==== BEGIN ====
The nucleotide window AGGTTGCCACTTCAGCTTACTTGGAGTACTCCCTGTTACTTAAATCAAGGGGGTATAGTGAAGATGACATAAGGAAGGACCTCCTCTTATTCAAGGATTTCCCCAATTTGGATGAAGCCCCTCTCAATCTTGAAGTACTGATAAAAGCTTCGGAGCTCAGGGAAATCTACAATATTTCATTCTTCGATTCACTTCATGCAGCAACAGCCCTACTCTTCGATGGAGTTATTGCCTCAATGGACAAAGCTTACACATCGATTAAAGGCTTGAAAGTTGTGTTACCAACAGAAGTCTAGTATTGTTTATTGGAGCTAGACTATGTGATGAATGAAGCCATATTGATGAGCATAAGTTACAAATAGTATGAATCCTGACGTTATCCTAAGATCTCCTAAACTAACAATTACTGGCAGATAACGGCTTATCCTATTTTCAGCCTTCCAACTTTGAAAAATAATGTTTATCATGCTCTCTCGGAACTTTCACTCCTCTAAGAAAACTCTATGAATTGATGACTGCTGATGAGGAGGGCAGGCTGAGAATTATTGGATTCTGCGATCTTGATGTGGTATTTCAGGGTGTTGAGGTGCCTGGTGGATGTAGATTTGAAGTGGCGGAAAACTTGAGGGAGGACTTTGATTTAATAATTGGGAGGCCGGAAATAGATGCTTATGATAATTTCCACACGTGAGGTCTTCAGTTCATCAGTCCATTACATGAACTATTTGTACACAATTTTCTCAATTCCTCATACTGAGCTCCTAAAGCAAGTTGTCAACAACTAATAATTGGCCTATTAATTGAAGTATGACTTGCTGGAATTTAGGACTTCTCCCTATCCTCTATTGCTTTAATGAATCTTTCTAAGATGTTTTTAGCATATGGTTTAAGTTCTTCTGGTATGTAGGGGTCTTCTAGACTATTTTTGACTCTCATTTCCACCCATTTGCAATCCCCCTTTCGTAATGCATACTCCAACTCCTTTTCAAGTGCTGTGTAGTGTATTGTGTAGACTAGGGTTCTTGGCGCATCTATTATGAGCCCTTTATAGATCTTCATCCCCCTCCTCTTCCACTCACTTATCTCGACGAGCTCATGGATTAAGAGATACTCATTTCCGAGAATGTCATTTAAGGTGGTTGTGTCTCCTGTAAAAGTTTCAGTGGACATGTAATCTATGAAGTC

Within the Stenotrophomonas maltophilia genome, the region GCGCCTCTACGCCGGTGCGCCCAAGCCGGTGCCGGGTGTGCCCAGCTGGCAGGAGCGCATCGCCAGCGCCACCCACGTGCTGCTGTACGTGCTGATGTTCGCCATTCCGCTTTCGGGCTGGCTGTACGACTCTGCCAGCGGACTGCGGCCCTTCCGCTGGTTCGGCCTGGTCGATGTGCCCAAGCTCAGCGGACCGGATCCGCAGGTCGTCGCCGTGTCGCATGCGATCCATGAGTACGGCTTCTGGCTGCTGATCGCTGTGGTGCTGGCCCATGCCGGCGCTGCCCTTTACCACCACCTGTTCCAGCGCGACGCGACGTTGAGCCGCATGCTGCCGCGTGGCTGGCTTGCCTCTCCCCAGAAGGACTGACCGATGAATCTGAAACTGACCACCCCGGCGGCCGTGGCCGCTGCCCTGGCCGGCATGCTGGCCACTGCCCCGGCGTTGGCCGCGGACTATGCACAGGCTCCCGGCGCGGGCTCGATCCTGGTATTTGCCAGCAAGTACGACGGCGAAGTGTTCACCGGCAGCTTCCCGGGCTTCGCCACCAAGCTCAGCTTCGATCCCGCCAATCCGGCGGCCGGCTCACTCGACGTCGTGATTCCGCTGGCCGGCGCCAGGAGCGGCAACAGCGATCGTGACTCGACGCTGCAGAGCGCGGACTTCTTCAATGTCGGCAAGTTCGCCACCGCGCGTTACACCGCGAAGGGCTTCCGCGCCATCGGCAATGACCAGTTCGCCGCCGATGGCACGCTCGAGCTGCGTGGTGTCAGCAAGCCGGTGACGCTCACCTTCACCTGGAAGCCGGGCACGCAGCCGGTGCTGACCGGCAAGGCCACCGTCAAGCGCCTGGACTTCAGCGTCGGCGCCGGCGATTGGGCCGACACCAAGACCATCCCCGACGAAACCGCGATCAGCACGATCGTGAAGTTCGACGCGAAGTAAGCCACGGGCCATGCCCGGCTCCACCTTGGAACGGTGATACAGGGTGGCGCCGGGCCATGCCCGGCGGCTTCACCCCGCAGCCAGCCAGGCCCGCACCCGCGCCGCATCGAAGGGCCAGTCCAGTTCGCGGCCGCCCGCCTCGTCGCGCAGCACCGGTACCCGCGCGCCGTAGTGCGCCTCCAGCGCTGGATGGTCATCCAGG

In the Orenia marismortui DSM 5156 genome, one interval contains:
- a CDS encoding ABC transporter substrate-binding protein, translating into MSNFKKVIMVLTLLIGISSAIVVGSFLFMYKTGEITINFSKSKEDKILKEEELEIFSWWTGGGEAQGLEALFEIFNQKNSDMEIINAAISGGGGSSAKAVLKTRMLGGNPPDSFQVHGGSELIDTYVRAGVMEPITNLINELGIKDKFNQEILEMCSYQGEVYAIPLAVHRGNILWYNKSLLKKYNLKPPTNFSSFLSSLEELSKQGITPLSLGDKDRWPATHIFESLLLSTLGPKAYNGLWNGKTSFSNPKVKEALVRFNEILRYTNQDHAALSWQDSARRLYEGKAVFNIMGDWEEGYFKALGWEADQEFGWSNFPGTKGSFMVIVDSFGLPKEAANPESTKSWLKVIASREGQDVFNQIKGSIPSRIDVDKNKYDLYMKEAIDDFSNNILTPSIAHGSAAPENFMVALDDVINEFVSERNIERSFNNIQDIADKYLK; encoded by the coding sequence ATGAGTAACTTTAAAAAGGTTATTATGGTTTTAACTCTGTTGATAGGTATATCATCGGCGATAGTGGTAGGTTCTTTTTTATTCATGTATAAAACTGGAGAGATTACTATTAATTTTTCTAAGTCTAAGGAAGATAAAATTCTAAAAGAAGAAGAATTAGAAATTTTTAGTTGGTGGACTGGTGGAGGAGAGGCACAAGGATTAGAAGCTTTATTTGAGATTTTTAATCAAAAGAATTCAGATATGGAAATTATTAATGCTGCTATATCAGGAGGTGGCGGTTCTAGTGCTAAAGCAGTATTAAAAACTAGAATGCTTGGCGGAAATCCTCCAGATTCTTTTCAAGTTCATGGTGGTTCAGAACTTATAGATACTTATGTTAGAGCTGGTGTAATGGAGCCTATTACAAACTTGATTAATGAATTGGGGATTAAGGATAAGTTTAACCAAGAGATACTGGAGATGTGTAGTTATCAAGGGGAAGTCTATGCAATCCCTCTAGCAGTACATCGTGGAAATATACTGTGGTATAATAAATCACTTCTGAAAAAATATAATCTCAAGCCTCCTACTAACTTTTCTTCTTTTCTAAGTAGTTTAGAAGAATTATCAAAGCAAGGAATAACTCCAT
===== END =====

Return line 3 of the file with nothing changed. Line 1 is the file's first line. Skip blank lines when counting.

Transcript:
In the Orenia marismortui DSM 5156 genome, one interval contains: